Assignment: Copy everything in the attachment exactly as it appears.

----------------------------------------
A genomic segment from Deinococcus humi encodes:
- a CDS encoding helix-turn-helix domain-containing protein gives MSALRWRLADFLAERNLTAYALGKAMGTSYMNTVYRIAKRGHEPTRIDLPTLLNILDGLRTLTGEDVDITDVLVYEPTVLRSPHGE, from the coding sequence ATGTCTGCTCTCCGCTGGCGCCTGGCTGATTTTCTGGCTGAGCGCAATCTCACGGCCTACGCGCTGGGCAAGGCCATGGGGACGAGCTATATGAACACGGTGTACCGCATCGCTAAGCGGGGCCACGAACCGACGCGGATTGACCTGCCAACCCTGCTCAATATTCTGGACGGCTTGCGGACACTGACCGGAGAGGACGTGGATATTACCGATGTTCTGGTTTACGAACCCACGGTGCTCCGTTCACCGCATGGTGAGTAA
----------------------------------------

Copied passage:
A genomic segment from Deinococcus humi encodes:
- a CDS encoding helix-turn-helix domain-containing protein gives MSALRWRLADFLAERNLTAYALGKAMGTSYMNTVYRIAKRGHEPTRIDLPTLLNILDGLRTLTGEDVDITDVLVYEPTVLRSPHGE, from the coding sequence ATGTCTGCTCTCCGCTGGCGCCTGGCTGATTTTCTGGCTGAGCGCAATCTCACGGCCTACGCGCTGGGCAAGGCCATGGGGACGAGCTATATGAACACGGTGTACCGCATCGCTAAGCGGGGCCACGAACCGACGCGGATTGACCTGCCAACCCTGCTCAATATTCTGGACGGCTTGCGGACACTGACCGGAGAGGACGTGGATATTACCGATGTTCTGGTTTACGAACCCACGGTGCTCCGTTCACCGCATGGTGAGTAA